June 2014

Cory Doctorow has a post up at Boing Boing about a copyright dispute (of sorts) between the Harvard Law Review and Carl Malamud. Parker Higgins and Sarah Jeong have written a commentary on the whole mess, calling out the Harvard Law Review as a copyright troll:

Of course, far be it from us to call the Harv. L. Rev. a repulsive troll squatting on a small but nonetheless key component of equal access to the law, profiting off a slavish attentiveness to convention instilled in lawyers during law school, much to the detriment of the public. Far be it from us indeed.

Carl Malamud is known for is work to help make the law and essential public documents available to the public. The Harvard Law Review’s lawyer wrote him a cease and desist letter when he posted an HTML version of the Bluebook on his website. Who knew that what is in some courts and in all law reviews a mandatory system of citation in the law was subject to copyright? Should a portion of filing fees in legal pleadings go to the Harvard Law Review? And if Malamud is infringing on copyright in his efforts, what about every law librarian, law professor or CLE speaker who puts together handouts or powerpoint slides to help students and practitioners figure out this Byzantine complex system of citation? In fact, why are we even using the Bluebook in this day and age?

If there is an industry or profession that is less innovative than the law, I am not sure what it is — perhaps primitive Baptists. Ponder these points:

  • Our whole system of citation to case law is antiquated. For the uninitiated, when lawyers or courts cite to a case in the form of, let’s say Strickland v. Washington, 466 U.S. 668 (1984), they are referring to a book’s volume and page number. To what book are they referring? They are referring to an official dead tree compilation of cases (here, volume 466) and a page number (here page 668). Where might one find these books? Today, virtually nowhere. There may have been a time when many law firms kept a complete set of these volumes in a law library. But now you would be hard pressed to find a law firm with these books. And even in large law firms that may have them, they are probably gathering dust until some crusty partner insists on picking one up. If you see these volumes at all in a law firm, they are there for decoration along with those handsome leather-bound and overpriced case books (themselves antiquated) they sold you in law school. They look quite handsome next to the brass globe and the bankers lamp. Yet, our entire system of citation works by reference to books that neither the writer of the brief nor the reader of the brief owns any longer. And it’s a pain. if you pinpoint cite to a page number within a case, you have to look in the online copy or the printout of the case to find the anachronistic page number to reference it. And the judge who reads your brief and wants to find the page number himself will not look to a page number in the case but will have to go on a similar needle in a haystack search for the page number in his printout because he will likely not have the book in front of hims since he doesn’t own a copy. Surely, there’s a better way.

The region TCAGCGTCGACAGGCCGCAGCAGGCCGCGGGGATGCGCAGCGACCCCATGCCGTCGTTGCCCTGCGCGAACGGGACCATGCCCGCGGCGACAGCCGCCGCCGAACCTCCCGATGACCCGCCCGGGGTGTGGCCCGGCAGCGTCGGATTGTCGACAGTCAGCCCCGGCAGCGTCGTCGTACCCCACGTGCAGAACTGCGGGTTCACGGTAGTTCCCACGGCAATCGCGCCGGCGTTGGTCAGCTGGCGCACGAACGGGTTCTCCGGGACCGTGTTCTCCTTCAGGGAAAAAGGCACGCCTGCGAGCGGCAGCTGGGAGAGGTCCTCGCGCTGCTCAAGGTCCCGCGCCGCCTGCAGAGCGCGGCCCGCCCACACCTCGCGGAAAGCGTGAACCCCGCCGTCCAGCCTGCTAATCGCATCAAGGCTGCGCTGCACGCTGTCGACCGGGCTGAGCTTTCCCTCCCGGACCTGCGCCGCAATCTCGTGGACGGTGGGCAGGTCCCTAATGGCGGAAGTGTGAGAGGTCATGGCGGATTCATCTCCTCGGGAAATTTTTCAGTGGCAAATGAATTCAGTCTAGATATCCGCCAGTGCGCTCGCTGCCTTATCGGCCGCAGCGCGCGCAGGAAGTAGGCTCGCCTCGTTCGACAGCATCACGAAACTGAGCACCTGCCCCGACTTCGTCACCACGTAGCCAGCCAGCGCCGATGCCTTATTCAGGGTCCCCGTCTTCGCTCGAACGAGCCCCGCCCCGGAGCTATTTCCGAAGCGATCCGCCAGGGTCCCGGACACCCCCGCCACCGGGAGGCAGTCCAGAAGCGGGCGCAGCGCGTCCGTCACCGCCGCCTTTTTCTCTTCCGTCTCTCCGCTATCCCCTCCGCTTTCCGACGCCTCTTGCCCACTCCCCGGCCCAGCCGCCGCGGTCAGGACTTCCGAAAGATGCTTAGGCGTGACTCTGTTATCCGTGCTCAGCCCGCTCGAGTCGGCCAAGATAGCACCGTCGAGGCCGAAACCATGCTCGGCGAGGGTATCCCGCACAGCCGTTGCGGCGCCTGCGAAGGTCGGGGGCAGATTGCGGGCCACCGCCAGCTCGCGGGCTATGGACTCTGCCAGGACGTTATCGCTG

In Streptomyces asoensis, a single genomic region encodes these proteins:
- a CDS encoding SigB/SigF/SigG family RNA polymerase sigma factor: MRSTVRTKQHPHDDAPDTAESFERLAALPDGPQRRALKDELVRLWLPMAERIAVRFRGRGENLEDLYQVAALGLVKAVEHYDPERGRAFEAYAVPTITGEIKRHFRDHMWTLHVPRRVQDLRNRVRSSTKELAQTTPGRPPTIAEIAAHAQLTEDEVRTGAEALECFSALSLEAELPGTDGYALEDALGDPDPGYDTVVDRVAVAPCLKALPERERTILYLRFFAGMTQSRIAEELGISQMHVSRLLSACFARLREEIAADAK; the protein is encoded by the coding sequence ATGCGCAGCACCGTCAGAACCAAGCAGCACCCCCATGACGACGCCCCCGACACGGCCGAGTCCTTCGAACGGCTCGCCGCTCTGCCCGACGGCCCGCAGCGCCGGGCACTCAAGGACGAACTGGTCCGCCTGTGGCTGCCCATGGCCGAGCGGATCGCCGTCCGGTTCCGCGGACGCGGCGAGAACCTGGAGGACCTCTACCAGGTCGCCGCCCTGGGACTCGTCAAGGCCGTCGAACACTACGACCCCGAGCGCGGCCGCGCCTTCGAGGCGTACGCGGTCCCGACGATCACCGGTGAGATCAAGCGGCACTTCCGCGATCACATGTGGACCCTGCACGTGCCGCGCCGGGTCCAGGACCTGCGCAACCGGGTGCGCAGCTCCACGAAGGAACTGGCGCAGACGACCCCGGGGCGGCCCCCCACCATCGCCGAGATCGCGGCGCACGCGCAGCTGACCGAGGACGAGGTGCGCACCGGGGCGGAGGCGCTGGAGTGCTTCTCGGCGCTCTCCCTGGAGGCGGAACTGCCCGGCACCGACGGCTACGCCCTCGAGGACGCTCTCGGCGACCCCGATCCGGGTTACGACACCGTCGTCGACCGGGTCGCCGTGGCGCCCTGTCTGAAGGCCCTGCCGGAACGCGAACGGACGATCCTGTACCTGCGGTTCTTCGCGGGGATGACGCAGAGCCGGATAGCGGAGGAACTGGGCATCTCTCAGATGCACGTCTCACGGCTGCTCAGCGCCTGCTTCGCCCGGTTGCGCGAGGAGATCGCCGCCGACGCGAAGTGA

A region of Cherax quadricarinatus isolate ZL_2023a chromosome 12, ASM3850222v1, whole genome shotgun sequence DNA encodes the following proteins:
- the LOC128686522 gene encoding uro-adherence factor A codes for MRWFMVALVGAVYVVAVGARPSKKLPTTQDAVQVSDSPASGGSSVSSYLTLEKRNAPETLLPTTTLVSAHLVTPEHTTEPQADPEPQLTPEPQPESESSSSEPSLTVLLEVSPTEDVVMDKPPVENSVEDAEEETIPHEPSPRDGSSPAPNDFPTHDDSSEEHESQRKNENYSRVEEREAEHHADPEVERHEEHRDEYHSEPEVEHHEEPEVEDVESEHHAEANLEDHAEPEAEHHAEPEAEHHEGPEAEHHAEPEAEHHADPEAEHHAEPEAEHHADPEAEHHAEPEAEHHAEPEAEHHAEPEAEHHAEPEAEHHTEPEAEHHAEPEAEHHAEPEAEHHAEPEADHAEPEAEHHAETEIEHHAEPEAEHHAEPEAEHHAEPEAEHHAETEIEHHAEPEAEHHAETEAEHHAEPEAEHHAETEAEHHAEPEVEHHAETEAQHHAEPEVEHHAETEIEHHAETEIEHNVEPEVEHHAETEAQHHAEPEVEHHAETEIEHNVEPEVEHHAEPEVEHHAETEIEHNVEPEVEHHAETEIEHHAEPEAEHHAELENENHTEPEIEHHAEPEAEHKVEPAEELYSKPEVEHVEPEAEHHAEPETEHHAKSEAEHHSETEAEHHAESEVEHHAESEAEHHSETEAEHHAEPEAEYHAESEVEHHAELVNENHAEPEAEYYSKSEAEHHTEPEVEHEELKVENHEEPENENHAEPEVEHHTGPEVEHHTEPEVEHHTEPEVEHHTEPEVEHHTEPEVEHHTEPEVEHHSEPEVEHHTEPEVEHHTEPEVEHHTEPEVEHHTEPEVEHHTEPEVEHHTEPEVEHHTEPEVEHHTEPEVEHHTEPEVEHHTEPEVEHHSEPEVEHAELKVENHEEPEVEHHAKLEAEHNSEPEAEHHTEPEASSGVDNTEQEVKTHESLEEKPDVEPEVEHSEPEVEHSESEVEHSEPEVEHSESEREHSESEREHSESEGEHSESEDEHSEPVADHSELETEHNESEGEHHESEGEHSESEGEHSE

• Even though Georgia’s appellate courts allow you to efile your briefs, they actually charge you a higher filing fee to file online than they do if you file the brief in person the old fashioned way. Though surely efiled briefs are easier for the court to handle.
  • Speaking of efiling, Georgia has over 150 counties, each with their own “traditions” for what you do when you file papers. There’s no uniform system that would allow for efiling such as exists in the federal system. A bill to move toward that came crashing down from clerks of court who opposed it. So, if you are a lawyer in Savannah and a client comes to you on an emergency matter with something that needs to be filed in Atlanta, you better have someone available who can drive it up there or you better have a day to get the filing sent by FedEx, or you can’t help that person.
  • Even the experience of finding case information on the docket varies by county. Want information about a case on the docket in Cobb or DeKalb County? You’re in luck. You can go to their online docket and see an index of filings. In some counties, though, you will find yourself driving to the clerk’s office and literally opening a huge leather-bound book and looking up a party name in an antiquated hand-written index. In some, you’ll be looking at a dot-matrix printout that’s held together in a circa 1980s book report cover.
Why are we still doing court like this? Why are we still preparing briefs like this? Why are the proceedings in court taken down by a scribe still? The issue between the Harvard Law Review and Carl Malamud is an example of a bigger issue of the weight of tradition in the law and how frustrating it is.